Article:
The Inspiration and Tech Behind the Space Needle’s NYE Spectacle

Dreams made real

Key Takeaways

  • The Seattle Space Needle’s New Year’s Eve virtual show that has now gone viral was created from a dream.
  • The virtual light show depicts what can be done when you combine technology with art.
  • The creator of the show hopes it inspires others to try out creative outlets in 2021.
The Seattle Space Needle with a virtual, purple storm over it
Modern Enterprises

Seattle got a different kind of New Year’s Eve event in the form of a virtual light show over the Space Needle. The performance captured the world’s attention for its creative ingenuity.

Due to the global pandemic, Seattle had to cancel its annual New Year’s Eve fireworks show at its iconic Space Needle. However, for creative minds like Modern Enterprises founder Terry Morgan, the absence of an in-person show allowed for something out of the ordinary to mark the end of a year that was anything but ordinary.

"We wanted to create something that no one had ever seen before," Morgan told Lifewire in a phone interview. "We recreated illusions that you can’t create in reality, but we can beam them in your home and hopefully give you 10 minutes of hope."

The Inspiration

The 10-minute show featured the Space Needle and out-of-this-world CGI effects that were broadcast once the clock struck midnight. The sci-fi spectacle was full of movement, color, and symbolism that Morgan said was all based on a dream. 

"This was a vivid lucid dream where I was semi-conscious and saw beautiful colors and faces in the skies and floating in the clouds," he said. "I get a lot of my best ideas from dreams."

The Seattle Space Needle with virtual fireworks and pink hands around it
Modern Enterprises

Morgan said the psychedelic and colorful images told a story of how light is an energy source that sparks life. The animation sequence started with a big bang and evolved into cellular divisions, metamorphosis, and the Space Needle serving as the "tree of life" through it all.

Morgan said light always has been his muse. Most notably, he worked on Seattle’s 2018 BOREALIS - A Festival of Light, which featured a unique combination of music, light art installations, and multimedia projection mapping. He said that this virtual light show project was a tribute to the challenging year 2020 was for all of us.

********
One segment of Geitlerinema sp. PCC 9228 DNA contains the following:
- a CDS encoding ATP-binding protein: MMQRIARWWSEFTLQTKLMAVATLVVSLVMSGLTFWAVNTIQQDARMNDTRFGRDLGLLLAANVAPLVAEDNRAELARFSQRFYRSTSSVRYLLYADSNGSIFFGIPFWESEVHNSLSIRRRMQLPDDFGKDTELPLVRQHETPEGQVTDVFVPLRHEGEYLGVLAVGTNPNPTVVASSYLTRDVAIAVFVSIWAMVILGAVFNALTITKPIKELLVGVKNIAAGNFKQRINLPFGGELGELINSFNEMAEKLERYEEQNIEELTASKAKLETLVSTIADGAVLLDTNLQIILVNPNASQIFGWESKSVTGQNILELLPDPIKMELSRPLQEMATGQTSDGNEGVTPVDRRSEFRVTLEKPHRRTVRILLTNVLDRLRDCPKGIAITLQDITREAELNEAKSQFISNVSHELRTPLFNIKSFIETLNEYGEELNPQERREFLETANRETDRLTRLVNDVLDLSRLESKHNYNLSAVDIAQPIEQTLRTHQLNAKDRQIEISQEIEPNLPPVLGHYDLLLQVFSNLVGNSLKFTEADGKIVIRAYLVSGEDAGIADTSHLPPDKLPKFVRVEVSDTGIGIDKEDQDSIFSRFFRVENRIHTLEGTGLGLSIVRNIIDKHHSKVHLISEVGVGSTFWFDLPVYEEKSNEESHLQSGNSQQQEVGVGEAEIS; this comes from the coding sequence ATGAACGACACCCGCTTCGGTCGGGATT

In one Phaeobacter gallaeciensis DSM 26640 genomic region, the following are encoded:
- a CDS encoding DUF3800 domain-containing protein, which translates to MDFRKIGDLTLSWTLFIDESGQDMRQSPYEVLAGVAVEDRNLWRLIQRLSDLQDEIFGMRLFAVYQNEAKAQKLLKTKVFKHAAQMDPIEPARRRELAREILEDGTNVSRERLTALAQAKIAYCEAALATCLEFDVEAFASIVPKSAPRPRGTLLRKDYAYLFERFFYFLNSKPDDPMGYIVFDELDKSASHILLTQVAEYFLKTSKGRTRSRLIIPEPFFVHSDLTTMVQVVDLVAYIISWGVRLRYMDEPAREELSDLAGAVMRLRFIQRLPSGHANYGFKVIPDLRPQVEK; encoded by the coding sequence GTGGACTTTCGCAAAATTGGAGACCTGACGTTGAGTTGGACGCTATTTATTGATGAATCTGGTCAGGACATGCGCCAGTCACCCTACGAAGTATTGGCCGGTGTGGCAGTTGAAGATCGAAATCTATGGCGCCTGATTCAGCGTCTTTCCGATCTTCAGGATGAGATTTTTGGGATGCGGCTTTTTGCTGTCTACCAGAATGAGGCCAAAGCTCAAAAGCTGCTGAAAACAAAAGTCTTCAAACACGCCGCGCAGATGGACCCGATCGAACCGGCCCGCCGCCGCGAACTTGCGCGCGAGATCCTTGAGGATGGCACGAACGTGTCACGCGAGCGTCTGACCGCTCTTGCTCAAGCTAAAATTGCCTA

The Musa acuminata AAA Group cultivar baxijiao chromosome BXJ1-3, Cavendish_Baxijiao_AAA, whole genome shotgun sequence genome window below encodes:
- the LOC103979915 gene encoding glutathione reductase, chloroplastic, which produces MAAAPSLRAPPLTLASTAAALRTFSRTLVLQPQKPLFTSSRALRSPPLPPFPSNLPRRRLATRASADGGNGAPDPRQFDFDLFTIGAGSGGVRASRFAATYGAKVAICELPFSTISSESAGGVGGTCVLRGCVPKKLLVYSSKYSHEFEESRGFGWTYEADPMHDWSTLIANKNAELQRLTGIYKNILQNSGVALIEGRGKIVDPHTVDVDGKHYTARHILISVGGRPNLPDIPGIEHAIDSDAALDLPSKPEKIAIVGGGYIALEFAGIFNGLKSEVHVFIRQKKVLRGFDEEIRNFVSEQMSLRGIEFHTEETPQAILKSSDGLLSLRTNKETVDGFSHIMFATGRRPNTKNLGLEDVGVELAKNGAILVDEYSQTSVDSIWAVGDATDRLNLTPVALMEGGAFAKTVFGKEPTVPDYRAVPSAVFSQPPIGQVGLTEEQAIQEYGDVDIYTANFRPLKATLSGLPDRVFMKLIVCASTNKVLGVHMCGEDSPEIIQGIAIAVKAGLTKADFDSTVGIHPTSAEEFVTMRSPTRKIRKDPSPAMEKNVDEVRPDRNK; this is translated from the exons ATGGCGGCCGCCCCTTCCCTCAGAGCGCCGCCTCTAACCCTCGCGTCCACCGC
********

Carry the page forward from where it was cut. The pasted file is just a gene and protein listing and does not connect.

"We made this as a tribute to humanity and its ability to endure and adapt, and that's represented as a celebration here," he said. 

The Tech

The virtual show was executed so well that some even believed the swirling colors and lights emitting from the Space Needle were actually happening in real life. Twitter users had a lot to say about the NYE show and its out-of-this-world graphics.

Even if it looked simple on-screen, Morgan said the project took two months of hard work fusing CGI animation with actual shots of the Space Needle.

"It took careful editing and a bit of wizardry to maintain its real perception and edit it like it’s a live show," Morgan said. "We had to build it like a television production, which was kind of a challenge."

Morgan said they shot 4K video footage of the Space Needle from three different locations for a total of six perspectives. Once they got the footage, a team of a dozen or so animators from Maxin10sity, along with Global Illumination, worked around the clock to make Morgan’s visions come to life. Animators added those layers of CGI images over the video using digital sky-mapping technology. 

"Things like this normally take six months to do," Morgan said.

Since the final product ushered in the new year, Morgan said he hopes that it inspires a creative spark in 2021 for those who watch it.

"We want to inspire people to become creative and express themselves," he said. "I’d like to see a whole generation of kids get inspired by seeing something like this."

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